Indie Game Sim
Release Date: 8th December, 2016
Purchase Date: 14th December, 2016 (Free Key from Developer)
Developer: Lost Decade Games, LLC
There’s three genres Lost Decade Game’s Indie Game Sim tries to deliver on – Platformer, Level Builder & Business Simulator. Two of the three worked incredible well for me, the other fell a bit short.
At it’s heart Indie Game Sim is a level builder, and a bold first attempt to bring something similar to ‘Mario Maker’ to Steam. While it may not have the familiar appeal of a Mario tileset behind it, what Indie Game Sim does have is an almost default ‘indie game’ tileset… which is the entire point. You start with a small collection of default tiles, a muddy surface, a starting point and a treasure chest which serves as the level’s finish. As you play the game you unlock and earn new tiles to use, to expand your levels and design more complex, dangerous and exciting experiences for the virtual people waiting on the in-game storefront.
One of the issues I have with Indie Game Sim, is that it teases a story experience at you. When you load up the game you’re confronted by what I can only describe as the entity of self doubt (the mortal enemy of any indie dev out there). It does it’s best to dissuade you, and put you off from progressing through the stages of development throughout the game with verbal taunts. However, I’m not entirely sure if anything it says, and the decisions you make really matter. For me it was an unnecessary distraction from the fun element of Indie Game Sim – making the levels.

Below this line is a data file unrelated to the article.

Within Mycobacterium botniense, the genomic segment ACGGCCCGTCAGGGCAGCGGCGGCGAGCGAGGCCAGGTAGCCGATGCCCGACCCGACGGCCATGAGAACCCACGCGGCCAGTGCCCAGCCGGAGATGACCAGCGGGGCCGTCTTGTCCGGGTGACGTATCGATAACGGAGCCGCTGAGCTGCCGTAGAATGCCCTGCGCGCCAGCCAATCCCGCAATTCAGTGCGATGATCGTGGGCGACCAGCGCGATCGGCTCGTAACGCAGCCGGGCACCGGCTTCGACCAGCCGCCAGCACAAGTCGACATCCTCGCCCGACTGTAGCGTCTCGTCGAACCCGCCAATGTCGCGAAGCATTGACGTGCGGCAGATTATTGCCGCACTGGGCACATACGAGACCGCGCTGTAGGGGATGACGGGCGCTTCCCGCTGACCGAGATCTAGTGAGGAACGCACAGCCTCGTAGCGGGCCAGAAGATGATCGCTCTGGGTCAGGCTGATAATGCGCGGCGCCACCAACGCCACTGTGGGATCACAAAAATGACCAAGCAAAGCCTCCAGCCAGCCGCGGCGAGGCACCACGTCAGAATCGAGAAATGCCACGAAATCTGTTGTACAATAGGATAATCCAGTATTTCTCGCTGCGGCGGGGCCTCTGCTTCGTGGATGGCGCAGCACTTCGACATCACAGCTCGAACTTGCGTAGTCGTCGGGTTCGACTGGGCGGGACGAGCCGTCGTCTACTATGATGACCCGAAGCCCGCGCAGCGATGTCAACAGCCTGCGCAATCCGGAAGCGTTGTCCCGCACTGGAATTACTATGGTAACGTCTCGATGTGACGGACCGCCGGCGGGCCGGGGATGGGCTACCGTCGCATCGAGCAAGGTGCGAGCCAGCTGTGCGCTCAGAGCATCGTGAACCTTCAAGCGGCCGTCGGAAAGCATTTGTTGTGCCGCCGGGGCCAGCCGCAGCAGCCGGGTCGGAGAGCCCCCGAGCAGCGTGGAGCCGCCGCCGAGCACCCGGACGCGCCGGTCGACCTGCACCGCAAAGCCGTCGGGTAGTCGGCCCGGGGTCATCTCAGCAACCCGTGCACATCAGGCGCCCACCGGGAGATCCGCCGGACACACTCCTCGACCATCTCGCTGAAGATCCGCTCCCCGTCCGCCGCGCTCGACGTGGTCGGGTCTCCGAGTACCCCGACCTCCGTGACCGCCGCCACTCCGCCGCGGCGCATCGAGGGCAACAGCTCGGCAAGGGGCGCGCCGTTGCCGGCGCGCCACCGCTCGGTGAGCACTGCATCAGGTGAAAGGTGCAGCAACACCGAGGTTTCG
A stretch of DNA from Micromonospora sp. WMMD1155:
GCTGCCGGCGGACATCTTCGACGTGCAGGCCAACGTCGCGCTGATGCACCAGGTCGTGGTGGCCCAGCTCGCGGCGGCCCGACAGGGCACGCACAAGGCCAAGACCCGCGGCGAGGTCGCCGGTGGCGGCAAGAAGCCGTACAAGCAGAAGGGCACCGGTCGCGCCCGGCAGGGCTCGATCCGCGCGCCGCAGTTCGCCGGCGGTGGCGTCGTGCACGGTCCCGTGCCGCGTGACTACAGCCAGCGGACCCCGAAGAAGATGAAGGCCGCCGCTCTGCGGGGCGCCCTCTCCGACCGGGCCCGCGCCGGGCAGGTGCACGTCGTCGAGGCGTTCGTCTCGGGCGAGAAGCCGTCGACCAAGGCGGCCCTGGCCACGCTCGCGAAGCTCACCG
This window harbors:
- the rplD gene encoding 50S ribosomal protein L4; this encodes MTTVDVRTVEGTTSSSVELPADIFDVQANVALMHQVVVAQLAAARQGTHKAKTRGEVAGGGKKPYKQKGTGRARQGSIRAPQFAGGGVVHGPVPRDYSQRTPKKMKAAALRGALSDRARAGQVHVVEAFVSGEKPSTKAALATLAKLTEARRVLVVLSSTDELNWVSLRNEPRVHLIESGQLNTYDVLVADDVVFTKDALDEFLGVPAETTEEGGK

However, maybe this is the game’s point. The desire to just make games being distracted by an annoying little voice that pops up now and again. If so, it’s certainly effective at being annoying.
The simulation aspect of the game feels a little shallow too, and distracts from what could be a solid attempt at delivering a streamlined level maker kit.
There are things I would have liked to have seen in this game; such as workshop support for custom tilesets and a leaderboard to compete with friends. However, these don’t distract from what is a smart attempt at something ‘different’ on Steam. While I might not be able to compete against my friends in building the best Indie Game, I can at least share my creations via links generated in-game which can be pasted into a web browser.
Overall there’s a simple level creator that stays true to it’s ‘Indie’ roots, which opens up and offers a more complex experience as you progress. While there’s an in-game distraction in the guise of the annoying self doubt inducing Depression Demon, the real distraction is the simulation side of the game. It feels like an unnatural barrier to progression, causing you to loosely juggle money to buy assets and upload your games to a storefront.
However, none of that can distract from being able to create levels to share with your friends.
It’s this feature alone that makes Indie Game Sim stand out for me.